Above: Former U.S. Attorney General Ramsey Clark. Top: Clark with President Lyndon Johnson.
Ramsey Clark, who was the U.S. Attorney General in 1967-69 under President Lyndon Johnson and is an outspoken advocate for the protection of civil liberties, will be at Buena Vista University in April for an evening program that is open to the public.
Clark will present a lecture at 7 p.m. on April 11 as part of BVU’s Academic and Cultural Events Series (ACES) to reflect on the concepts of justice in an address “Justice: the Ground Upon Which the Rule of Law, Truth and Peace Stand.” The lecture will be in the Dows Conference Center at the Siebens Forum. Clark will also be meeting with students, and classes and faculty during his visit.
Clark continues to be an activist for the protection of civil liberties and civil rights in a career that has included serving on, or as an advisor to, the defense teams for controversial individuals such as the Harrisburg Seven, Slobodan Milosevic and Saddam Hussein. According to Clark, “It is essential for the rest of the world to see that the U.S. abides by the rule of law, faithfully enforced by the courts.”
Dr. Swasti Bhattacharyya, associate professor of religion, arranged for Clark’s visit to campus through a friend, Cynthia Hernandez, a Los Angeles attorney who worked with Clark at the United Nations International Criminal Tribunal for Rwanda from 2001 to 2004 defending individuals charged with crimes against humanity. Bhattacharyya first met Hernandez in 1999 when both were Presidential Fellows at the University of Southern California. Hernandez currently works as an attorney for the Office of Independent Review overseeing internal investigations of allegations of professional misconduct in the LA County Sheriff’s Department and the LA County Probation Department. Hernandez will be on campus during Clark’s visit and will meet with classes and faculty. Clark and Hernandez will also meet with faculty members, including the McCorkle Fellows who will be traveling to Rwanda in June.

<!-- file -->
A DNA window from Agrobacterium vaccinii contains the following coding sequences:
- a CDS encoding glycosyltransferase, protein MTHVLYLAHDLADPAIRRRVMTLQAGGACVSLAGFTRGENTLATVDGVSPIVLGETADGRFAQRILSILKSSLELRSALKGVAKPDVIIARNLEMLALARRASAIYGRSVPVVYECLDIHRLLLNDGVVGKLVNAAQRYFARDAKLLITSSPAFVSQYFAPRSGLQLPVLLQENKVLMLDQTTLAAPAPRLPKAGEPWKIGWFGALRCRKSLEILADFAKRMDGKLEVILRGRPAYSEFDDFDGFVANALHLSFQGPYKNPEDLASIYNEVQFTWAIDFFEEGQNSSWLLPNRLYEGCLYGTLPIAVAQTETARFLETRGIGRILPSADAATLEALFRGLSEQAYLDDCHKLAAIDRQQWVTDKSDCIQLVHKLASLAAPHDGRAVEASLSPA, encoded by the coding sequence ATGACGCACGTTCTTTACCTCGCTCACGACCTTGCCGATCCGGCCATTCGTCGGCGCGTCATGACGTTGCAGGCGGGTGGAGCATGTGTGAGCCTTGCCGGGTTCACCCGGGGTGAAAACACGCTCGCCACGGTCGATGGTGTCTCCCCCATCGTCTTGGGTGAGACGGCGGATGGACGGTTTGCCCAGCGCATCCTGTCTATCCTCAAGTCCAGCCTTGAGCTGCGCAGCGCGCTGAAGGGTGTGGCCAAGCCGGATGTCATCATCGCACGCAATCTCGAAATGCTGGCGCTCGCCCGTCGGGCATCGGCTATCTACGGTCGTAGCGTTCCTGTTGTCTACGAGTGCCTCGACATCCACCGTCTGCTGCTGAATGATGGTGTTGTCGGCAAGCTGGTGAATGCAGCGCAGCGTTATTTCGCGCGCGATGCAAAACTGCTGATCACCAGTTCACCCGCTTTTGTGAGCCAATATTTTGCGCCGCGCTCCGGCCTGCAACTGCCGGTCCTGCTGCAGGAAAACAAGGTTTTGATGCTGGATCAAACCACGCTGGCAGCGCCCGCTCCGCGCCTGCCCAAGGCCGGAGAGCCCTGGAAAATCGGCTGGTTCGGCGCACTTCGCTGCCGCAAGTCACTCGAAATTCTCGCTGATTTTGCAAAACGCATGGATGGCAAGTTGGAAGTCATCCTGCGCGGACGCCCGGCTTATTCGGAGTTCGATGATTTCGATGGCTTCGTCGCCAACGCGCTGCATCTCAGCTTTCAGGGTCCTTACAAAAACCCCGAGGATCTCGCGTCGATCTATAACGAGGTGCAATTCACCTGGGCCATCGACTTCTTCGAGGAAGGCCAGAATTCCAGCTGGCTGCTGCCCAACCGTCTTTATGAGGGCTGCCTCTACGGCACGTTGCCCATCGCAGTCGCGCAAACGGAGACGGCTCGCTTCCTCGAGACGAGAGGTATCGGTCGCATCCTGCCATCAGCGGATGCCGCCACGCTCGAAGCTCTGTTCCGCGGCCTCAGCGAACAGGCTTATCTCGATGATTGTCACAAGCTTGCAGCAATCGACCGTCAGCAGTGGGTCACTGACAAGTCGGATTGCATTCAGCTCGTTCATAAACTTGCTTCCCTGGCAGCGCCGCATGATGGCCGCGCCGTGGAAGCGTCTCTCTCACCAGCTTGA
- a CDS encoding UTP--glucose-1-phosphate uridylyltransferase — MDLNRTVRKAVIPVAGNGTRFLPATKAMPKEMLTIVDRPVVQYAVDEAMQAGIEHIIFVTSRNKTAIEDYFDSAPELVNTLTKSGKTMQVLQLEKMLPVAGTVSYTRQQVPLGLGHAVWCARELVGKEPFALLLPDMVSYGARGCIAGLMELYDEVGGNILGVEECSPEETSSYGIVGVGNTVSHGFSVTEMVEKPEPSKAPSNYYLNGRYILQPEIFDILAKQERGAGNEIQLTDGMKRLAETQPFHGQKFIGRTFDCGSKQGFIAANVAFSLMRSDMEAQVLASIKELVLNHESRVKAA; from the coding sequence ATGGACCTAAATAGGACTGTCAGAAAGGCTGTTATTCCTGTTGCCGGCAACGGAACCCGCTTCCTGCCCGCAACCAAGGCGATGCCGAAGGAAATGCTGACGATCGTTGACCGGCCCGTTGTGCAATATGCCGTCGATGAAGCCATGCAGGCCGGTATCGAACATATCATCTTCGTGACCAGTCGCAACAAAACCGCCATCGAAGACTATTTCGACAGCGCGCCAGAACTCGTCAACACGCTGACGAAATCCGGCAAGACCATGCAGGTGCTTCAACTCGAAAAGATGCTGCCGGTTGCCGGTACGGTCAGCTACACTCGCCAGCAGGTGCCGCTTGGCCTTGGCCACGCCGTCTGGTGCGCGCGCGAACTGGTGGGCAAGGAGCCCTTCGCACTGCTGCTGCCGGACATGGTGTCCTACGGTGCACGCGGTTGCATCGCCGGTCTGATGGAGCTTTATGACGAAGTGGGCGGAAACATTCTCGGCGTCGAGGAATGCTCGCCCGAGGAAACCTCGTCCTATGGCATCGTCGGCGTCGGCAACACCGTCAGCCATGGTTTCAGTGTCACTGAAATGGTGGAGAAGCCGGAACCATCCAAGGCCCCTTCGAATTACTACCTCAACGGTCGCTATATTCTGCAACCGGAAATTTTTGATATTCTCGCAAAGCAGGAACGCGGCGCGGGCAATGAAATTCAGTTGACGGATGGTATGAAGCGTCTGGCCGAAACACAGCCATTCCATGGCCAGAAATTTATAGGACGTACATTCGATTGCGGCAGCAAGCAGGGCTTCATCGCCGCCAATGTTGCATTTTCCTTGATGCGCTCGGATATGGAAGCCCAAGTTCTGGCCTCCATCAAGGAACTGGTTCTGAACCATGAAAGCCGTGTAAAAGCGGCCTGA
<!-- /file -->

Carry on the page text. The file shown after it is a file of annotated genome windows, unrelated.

“Over the past nine months since Cynthia first suggested we invite Ramsey Clark to BVU, I have learned much from this man and cannot wait to meet him,” says Bhattacharyya. “It is not often I come across people who seem to have a vision of a world that is peaceful and just — and have committed their life to working towards this vision. I am thankful for the ACES program. It allows us to bring people like Ramsey Clark and Cynthia Hernandez to BVU and provide the students with the opportunity to interact with, and to learn from, them.”
During his tenure as U.S. Attorney General, Clark played an important role in the history of the civil rights movement and helped draft the Voting Rights Act of 1965 and the Civil Rights Act of 1968. He was the first Attorney General to oppose the death penalty and call for its elimination.
Later he was active in the anti-Vietnam War movement and in 1972 traveled to North Vietnam to protest the bombing of Hanoi. In 1979, he traveled to Iran as part of a diplomatic attempt to free the hostages of the Iranian Revolution.
In 1991, Clark filed a complaint with the International War Crimes Tribunal charging President H.W. Bush and members of his cabinet with “crimes against peace, war crimes, (and) crimes against humanity.
In 1992, Clark founded the International Action Center, which is committed to “building broad-based grassroots coalitions to oppose U.S. wars abroad while fighting against racism and economic exploitation of workers here at home.”